Easton Town Referendum: The People Have Spoken

What the Referendum Results Mean for Easton

Voters went to the polls on Sept. 21 to decide the future of five ballot questions affecting quality of life issues for the town. They approved all but one of them, the funding for the design of a multi-use pathway intended to increase pedestrian and bicyclist safety along Sport Hill Road. The official results were 555 in favor and 865 opposed, or 39% in favor to 61% opposed.

The months-long debate over the multi-use pathway leading to this week’s vote had been spirited, with strong opinions expressed both in favor of and against the concept plan, which was first presented during a public design charette held on Nov. 16, 2019. Dozens of letters from residents articulating their views on the issue have been published in the Courier and many of those positions have been reiterated through public comments at Board of Selectman meetings as well as at the September Town Meeting. (Video of these meetings, including public comments, can be accessed from the Channel 79 page on the Town of Easton website.)

As outlined in the Sept. 14, 2021 Sport Hill Road Pathway Informational Packet posted by the Board of Finance on the Town of Easton website, the original plan was presented to the Board of Selectmen on May 16, 2019, and received unanimous support. The concept plan was updated by the Planning and Zoning Commission in consultation with the Metropolitan Council of Governments (MetroCOG), and on August 29, 2019, the formal application was signed by then First Selectman Adam Dunsby and submitted to the state. Easton was later notified by the State of Connecticut that the application was approved as the highest ranked grant proposal submission in the Bridgeport/Stamford Region. 

At the March 30, 2021 town wide referendum, voters had approved or endorsed the pathway as a non-binding advisory question which asked whether the town should allocate $249,400 to cover 20% of the $1,247,000 project, with the other 80% coming from federal transportation funds administered through the state. The total project cost was set at $1,247,000. The final official results on the question were 708 in favor and 604 opposed, or 54% in favor to 46% opposed.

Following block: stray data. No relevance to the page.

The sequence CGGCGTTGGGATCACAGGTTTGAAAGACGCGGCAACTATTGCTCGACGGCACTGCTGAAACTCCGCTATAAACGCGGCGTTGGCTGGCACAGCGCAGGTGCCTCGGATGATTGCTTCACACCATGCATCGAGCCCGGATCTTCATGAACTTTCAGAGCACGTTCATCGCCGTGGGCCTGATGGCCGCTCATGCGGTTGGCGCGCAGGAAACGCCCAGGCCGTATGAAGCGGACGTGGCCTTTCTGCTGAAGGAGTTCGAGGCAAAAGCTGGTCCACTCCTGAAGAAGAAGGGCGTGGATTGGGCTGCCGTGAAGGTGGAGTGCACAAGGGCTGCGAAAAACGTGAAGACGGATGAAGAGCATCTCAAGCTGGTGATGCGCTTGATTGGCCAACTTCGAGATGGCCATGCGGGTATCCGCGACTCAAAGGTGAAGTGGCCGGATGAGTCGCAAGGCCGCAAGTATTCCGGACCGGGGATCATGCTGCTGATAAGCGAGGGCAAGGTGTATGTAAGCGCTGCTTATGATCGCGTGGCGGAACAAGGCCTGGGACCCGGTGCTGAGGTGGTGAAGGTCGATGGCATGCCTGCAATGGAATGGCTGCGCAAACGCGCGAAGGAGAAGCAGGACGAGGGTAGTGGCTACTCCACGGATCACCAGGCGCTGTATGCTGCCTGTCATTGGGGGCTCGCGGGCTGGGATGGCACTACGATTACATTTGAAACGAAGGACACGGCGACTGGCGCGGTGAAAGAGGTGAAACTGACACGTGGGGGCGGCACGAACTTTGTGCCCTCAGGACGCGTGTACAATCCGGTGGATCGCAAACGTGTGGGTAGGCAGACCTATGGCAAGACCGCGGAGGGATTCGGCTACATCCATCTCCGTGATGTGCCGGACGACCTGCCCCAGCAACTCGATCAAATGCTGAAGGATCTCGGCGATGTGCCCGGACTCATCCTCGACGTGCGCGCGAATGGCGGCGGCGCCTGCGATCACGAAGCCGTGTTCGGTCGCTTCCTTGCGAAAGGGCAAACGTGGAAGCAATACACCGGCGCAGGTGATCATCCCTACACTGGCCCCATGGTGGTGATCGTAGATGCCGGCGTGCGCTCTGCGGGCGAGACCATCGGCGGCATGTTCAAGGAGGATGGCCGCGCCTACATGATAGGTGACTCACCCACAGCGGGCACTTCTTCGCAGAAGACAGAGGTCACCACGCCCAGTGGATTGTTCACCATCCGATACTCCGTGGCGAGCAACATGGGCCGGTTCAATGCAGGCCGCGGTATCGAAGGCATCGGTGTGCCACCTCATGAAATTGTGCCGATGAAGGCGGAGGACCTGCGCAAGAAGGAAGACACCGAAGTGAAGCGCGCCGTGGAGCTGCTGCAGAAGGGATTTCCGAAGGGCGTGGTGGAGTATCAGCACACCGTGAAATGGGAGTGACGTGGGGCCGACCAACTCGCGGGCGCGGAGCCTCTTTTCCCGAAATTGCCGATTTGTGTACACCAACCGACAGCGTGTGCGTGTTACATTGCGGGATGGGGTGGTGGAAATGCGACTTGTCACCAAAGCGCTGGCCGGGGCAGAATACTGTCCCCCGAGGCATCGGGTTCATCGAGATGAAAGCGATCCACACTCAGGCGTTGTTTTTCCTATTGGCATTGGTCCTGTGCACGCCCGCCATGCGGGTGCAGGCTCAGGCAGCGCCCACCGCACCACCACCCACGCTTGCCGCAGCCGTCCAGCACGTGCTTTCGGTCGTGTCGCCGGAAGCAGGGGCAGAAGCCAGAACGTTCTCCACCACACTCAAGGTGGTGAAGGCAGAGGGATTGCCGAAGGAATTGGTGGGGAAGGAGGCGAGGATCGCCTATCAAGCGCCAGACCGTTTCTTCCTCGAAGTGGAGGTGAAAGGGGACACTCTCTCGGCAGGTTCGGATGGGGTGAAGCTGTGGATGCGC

The Board of Finance initially rejected the expenditure by a 3-3 vote at its March 2, 2021 meeting, but later approved it by a 4-2 vote after further study and following the March 30 advisory vote. These approvals were based on the estimated cost of $1.2 million with $1 million funded through grant reimbursement, but the final cost could only be determined after the completion of a more detailed design plan. The voters’ rejection of the proposal to appropriate $80,000 for the initial design of the multi-use pathway on Sept. 21 referendum means the project will not move forward after all.

The Board of Selectmen – who had voted unanimously in favor of the pathway and all of whom are running for re-election on Nov. 2 – offered the following comments about the pathway question.

First Selectman David Bindelglass said, “The vote on the pathway failed and tomorrow I will notify the State that we will not be accepting the million dollars that they had allocated for us and the path will not be built.

“It is disappointing  to  me that this bipartisan  effort  has failed to gain support but the town has reversed itself and has spoken. My promise to the town has always been to allow the town’s people to decide the big questions before it. I remain proud that we have had an open and honest process on the town’s part, and I will continue to present opportunities that I believe add value to the town and support all of our investments in Easton.”

Poll workers sign in a voter at the Sept. 21 referendum. — Maria Zegarelli Photo

Selectman Bob Lesser was also “disappointed about the pathway, initiated by the previous administration, because I believed it would enhance our town and protect those who use that route from Keller to the Village Store. The people have spoken, but I hope we can find another way to improve the safety of this part of town.”

Selectman Kristi Sogofsky said, “The vote indicates the town does not believe this proposal was the right one for our community. We now must move the conversation forward to address this known safety issue. We need to take a serious look at what we possibly could do along Sport Hill Road. We’ve identified a safety issue with the kids walking there and with other people walking there. I think now we need to look at other options as to what the town could do to address something that we have identified as a concern for many people in town.”

Jeff Parker, who is running for First Selectman on the top of the Republican ticket with incumbent Sogofsky, also weighed in. “The rejection of the pathway does not change the public safety concern of our citizens walking along the side of Sport Hill Road.  A thoughtful solution needs to be developed.  I look forward to joining the conversation.”